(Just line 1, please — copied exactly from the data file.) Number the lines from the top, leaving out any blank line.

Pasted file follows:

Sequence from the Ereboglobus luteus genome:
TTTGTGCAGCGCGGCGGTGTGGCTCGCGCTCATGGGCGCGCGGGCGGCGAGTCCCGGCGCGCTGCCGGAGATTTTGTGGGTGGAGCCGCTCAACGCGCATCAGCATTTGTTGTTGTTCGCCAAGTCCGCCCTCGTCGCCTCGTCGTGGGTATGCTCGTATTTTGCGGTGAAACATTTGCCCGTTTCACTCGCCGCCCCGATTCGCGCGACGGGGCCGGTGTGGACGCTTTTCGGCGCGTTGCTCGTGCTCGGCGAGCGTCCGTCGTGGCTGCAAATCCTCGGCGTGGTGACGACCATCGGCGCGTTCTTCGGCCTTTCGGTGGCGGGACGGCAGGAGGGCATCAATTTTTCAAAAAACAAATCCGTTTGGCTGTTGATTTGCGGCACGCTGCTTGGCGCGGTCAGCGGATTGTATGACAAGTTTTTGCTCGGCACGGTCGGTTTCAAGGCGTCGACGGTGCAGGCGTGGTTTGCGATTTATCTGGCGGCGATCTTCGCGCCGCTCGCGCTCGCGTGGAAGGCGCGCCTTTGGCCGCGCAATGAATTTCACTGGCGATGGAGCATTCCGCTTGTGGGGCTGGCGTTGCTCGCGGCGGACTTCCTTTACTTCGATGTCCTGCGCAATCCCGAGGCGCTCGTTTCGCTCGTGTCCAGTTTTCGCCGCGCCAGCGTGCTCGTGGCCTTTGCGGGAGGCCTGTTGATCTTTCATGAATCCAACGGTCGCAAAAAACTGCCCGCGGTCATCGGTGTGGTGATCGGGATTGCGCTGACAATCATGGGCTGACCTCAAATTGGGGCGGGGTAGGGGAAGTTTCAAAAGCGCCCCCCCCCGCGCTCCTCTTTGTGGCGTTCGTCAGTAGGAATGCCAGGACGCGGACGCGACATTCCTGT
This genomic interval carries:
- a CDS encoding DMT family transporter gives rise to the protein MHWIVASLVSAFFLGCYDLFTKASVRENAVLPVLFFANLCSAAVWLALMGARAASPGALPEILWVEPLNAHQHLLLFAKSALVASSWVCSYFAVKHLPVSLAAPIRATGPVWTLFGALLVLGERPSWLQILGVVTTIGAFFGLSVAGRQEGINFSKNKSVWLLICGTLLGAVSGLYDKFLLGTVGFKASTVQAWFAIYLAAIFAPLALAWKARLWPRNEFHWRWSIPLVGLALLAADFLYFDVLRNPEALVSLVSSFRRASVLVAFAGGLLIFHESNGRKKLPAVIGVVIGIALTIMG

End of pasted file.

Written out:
Sequence from the Ereboglobus luteus genome: